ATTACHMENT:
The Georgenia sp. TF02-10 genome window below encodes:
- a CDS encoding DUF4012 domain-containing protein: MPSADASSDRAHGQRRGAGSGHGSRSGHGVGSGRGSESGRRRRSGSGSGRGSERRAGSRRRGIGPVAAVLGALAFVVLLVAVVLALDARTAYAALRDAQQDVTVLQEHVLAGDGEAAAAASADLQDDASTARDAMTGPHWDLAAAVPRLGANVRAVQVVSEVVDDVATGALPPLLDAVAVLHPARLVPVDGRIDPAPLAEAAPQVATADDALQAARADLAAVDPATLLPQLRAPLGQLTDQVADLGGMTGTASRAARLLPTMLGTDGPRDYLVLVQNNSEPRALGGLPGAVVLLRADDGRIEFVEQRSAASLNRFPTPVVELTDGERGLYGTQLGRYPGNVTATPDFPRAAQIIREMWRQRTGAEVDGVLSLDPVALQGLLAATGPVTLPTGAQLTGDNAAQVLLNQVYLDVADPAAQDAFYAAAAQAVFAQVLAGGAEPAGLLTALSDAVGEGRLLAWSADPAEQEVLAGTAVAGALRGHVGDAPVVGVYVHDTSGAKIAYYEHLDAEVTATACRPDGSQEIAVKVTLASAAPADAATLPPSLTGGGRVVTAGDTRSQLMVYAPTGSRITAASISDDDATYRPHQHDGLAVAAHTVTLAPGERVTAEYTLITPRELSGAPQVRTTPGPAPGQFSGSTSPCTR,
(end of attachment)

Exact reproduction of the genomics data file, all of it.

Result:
The Georgenia sp. TF02-10 genome window below encodes:
- a CDS encoding DUF4012 domain-containing protein: MPSADASSDRAHGQRRGAGSGHGSRSGHGVGSGRGSESGRRRRSGSGSGRGSERRAGSRRRGIGPVAAVLGALAFVVLLVAVVLALDARTAYAALRDAQQDVTVLQEHVLAGDGEAAAAASADLQDDASTARDAMTGPHWDLAAAVPRLGANVRAVQVVSEVVDDVATGALPPLLDAVAVLHPARLVPVDGRIDPAPLAEAAPQVATADDALQAARADLAAVDPATLLPQLRAPLGQLTDQVADLGGMTGTASRAARLLPTMLGTDGPRDYLVLVQNNSEPRALGGLPGAVVLLRADDGRIEFVEQRSAASLNRFPTPVVELTDGERGLYGTQLGRYPGNVTATPDFPRAAQIIREMWRQRTGAEVDGVLSLDPVALQGLLAATGPVTLPTGAQLTGDNAAQVLLNQVYLDVADPAAQDAFYAAAAQAVFAQVLAGGAEPAGLLTALSDAVGEGRLLAWSADPAEQEVLAGTAVAGALRGHVGDAPVVGVYVHDTSGAKIAYYEHLDAEVTATACRPDGSQEIAVKVTLASAAPADAATLPPSLTGGGRVVTAGDTRSQLMVYAPTGSRITAASISDDDATYRPHQHDGLAVAAHTVTLAPGERVTAEYTLITPRELSGAPQVRTTPGPAPGQFSGSTSPCTR,